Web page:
Teaching Our Children to Give, to Please Give

The other night I watched a movie called Please Give by one of my favorite filmmakers, Nicole Holofcener.  Made in 2010, it’s about a husband and wife who butts heads with the granddaughters of the elderly woman who lives in an apartment they own next door.  It’s one of those slice-of-life films that I could completely relate to after living in NYC for nearly ten years before moving to the suburbs. It brought back vivid memories of living in Manhattan.

But I connected with the movie on a different level.  In the film, Kate, played by the extremely relatable Catherine Keener, gives money to every homeless person she sees on the street of NYC, and her teenage daughter always gives her a look of “puh-lease!”  At one point, Kate hands a homeless person $20 and her daughter goes nuts and grabs it from the man, pointing out, “You never give me $20!  He can’t have it if I can’t!” Kate is dismayed and hands the man a $5 bill because she has nothing else to give him.

Why am I telling you about the film? I am Kate. I’ve always had a penchant for the homeless and even when I was a lowly assistant making 23K at my first job in NYC, I always dug my hand deep in my pocket to give to the homeless.  I may not have let them shower in my apartment like Kate (which equally unnerved her daughter), but I certainly gave money to help them survive.

Fast forward to now.  There are not as many homeless people on the streets of NYC, but there are enough that my daughter has seen me dip my hands into my pocket several times.  From a very young age, I had her in the center of a room at the local old age home entertaining the elderly.  We spent the first few years of her life in that room, and I will bet you that although she may not remember the experience when she is older, it will impact the choices she makes.  Every Thanksgiving, my children and I deliver meals to the elderly in the Bronx and we also help distribute food in our local pantry that feeds those who cannot afford to buy nutritious meals for their families.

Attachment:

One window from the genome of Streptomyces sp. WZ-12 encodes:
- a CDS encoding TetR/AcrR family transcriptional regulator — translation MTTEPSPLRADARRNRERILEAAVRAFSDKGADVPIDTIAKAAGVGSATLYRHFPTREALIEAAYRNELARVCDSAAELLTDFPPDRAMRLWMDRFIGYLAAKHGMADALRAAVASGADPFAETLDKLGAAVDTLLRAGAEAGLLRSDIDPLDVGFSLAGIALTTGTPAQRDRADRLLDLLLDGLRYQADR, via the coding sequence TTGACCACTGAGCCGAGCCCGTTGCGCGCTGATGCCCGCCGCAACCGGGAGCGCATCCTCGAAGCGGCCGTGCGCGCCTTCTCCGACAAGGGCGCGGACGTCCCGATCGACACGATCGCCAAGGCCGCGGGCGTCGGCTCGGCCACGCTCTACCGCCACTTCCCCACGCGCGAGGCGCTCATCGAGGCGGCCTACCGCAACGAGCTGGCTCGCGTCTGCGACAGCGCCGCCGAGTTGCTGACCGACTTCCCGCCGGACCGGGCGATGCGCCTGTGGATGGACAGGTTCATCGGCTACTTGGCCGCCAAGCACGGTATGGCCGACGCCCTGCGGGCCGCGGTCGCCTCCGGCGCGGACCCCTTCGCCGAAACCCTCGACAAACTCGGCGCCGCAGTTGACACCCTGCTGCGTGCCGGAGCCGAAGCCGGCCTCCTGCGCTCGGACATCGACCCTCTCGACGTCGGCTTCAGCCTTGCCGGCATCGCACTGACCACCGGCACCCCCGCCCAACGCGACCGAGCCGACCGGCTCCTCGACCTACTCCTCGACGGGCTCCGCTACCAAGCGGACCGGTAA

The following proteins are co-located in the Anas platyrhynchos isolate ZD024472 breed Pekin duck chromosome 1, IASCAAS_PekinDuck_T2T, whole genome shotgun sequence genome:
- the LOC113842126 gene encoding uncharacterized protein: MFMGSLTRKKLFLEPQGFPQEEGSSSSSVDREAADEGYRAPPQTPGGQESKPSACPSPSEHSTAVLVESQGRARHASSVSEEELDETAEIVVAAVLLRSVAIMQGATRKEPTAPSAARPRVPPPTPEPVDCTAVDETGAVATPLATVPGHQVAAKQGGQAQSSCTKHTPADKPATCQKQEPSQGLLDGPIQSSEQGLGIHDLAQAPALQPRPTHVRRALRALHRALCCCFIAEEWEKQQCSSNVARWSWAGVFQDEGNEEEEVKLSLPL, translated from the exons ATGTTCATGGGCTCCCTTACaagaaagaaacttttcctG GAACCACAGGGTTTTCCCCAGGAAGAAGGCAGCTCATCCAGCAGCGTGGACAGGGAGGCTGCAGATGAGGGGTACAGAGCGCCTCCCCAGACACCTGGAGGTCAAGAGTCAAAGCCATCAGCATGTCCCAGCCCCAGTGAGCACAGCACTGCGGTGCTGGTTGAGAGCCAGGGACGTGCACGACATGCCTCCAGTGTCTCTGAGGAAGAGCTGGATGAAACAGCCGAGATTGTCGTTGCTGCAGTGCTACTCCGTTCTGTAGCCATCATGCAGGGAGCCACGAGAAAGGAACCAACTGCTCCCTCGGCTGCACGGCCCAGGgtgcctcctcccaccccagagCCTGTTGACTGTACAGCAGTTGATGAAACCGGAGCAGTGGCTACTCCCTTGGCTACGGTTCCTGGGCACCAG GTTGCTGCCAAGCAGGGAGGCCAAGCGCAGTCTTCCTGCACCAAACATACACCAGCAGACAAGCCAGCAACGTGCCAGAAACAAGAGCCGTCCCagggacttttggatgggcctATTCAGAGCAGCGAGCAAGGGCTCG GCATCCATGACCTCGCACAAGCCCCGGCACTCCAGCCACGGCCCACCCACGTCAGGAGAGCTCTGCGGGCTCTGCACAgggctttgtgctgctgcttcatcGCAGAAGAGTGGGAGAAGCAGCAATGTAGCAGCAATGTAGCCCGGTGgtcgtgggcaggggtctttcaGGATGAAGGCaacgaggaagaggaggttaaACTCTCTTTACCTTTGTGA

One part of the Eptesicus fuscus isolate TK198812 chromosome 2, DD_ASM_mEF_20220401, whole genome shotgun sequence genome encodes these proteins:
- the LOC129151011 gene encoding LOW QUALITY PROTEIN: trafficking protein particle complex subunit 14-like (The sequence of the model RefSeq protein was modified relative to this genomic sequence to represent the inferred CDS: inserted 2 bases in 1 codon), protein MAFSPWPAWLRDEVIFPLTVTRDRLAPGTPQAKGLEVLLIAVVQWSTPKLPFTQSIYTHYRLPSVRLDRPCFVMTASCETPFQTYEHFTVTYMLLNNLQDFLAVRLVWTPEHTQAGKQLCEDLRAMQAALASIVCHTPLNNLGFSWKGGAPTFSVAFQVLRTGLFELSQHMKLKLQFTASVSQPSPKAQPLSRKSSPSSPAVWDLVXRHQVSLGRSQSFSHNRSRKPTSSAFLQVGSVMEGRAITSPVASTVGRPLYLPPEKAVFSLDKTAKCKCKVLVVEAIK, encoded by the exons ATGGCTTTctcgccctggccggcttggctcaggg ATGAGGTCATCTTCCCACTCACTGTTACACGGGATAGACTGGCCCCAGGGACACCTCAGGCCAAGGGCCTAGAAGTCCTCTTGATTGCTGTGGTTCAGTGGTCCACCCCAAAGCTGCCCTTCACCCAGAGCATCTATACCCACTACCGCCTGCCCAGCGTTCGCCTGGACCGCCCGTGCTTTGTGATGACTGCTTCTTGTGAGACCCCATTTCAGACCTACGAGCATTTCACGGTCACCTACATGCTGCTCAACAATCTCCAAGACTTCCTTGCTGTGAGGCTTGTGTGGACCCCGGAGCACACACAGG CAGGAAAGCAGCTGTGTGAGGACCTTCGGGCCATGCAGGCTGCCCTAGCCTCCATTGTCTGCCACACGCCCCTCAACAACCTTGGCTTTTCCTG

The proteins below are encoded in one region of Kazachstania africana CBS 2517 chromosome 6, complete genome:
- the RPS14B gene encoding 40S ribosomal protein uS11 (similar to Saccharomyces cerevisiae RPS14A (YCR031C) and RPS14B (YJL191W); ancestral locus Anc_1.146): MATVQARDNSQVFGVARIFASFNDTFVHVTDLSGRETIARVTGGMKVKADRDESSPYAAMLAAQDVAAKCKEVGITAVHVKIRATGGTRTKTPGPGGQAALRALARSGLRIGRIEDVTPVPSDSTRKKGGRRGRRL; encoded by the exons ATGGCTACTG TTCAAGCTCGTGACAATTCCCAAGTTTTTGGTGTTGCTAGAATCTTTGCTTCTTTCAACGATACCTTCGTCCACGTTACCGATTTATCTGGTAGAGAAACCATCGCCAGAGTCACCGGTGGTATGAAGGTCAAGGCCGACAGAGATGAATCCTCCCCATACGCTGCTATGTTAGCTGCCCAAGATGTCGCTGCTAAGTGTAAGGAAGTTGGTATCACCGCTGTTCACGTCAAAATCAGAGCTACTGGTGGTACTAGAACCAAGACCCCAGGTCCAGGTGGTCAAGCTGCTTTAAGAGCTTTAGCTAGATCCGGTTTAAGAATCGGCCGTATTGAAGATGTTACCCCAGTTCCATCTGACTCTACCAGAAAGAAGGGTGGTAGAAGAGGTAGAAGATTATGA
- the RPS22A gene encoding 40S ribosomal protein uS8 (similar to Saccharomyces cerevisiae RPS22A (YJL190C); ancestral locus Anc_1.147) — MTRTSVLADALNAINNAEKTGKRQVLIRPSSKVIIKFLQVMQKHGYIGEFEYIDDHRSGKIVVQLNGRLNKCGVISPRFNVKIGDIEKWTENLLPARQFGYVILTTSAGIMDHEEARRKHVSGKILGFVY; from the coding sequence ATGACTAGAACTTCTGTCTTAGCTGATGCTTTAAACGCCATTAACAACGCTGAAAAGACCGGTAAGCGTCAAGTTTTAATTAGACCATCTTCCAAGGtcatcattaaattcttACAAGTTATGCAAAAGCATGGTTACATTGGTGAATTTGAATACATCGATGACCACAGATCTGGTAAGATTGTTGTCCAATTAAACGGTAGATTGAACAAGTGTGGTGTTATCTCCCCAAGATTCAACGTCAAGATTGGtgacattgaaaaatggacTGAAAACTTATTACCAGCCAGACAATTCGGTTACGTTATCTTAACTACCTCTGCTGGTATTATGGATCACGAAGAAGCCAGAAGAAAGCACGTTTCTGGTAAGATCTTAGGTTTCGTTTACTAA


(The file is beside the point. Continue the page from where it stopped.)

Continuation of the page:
That particular experience was remarkable.  We headed to a local food pantry led by The Larchmont-Mamaroneck Hunger Task Force.  Twice a month they collect over 7,500 items of food. Some of it is donated through local food drives, and the rest is purchased from The Food Bank for Westchester, and from a food wholesaler.  Then they sort it before distributing to hundreds of local families who need it most, including homebound seniors.

Of course, my children complained all the way to the pantry, but when they were put to work to sort the 20 boxes of cereal that we had brought with us, they were cooperative and clearly developed an understanding about local hunger, however basic it was.  When they were done, they begged to know when we would be going back.

The trick is to plant a seed now and involve your kids in an act of charity with the hope of teaching them that it’s possible to make a difference and impact lives.  As my daughter gets older, she may be likely to be like Kate in the film.  I’m working on it.  At least she won’t judge her mom.

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